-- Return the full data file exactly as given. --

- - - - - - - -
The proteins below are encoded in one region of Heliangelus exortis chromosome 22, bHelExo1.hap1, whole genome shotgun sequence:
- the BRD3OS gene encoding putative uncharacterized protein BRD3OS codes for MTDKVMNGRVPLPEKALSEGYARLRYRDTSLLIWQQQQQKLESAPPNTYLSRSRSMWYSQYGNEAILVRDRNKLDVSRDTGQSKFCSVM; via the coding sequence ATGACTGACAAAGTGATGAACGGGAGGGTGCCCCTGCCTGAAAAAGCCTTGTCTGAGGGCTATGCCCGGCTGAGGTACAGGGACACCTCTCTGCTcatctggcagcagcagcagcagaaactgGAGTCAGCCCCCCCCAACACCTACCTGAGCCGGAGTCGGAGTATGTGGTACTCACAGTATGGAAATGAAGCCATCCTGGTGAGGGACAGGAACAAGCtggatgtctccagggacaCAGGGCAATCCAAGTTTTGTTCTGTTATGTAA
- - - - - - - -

The proteins below are encoded in one region of Heliangelus exortis chromosome 22, bHelExo1.hap1, whole genome shotgun sequence:
- the BRD3OS gene encoding putative uncharacterized protein BRD3OS codes for MTDKVMNGRVPLPEKALSEGYARLRYRDTSLLIWQQQQQKLESAPPNTYLSRSRSMWYSQYGNEAILVRDRNKLDVSRDTGQSKFCSVM; via the coding sequence ATGACTGACAAAGTGATGAACGGGAGGGTGCCCCTGCCTGAAAAAGCCTTGTCTGAGGGCTATGCCCGGCTGAGGTACAGGGACACCTCTCTGCTcatctggcagcagcagcagcagaaactgGAGTCAGCCCCCCCCAACACCTACCTGAGCCGGAGTCGGAGTATGTGGTACTCACAGTATGGAAATGAAGCCATCCTGGTGAGGGACAGGAACAAGCtggatgtctccagggacaCAGGGCAATCCAAGTTTTGTTCTGTTATGTAA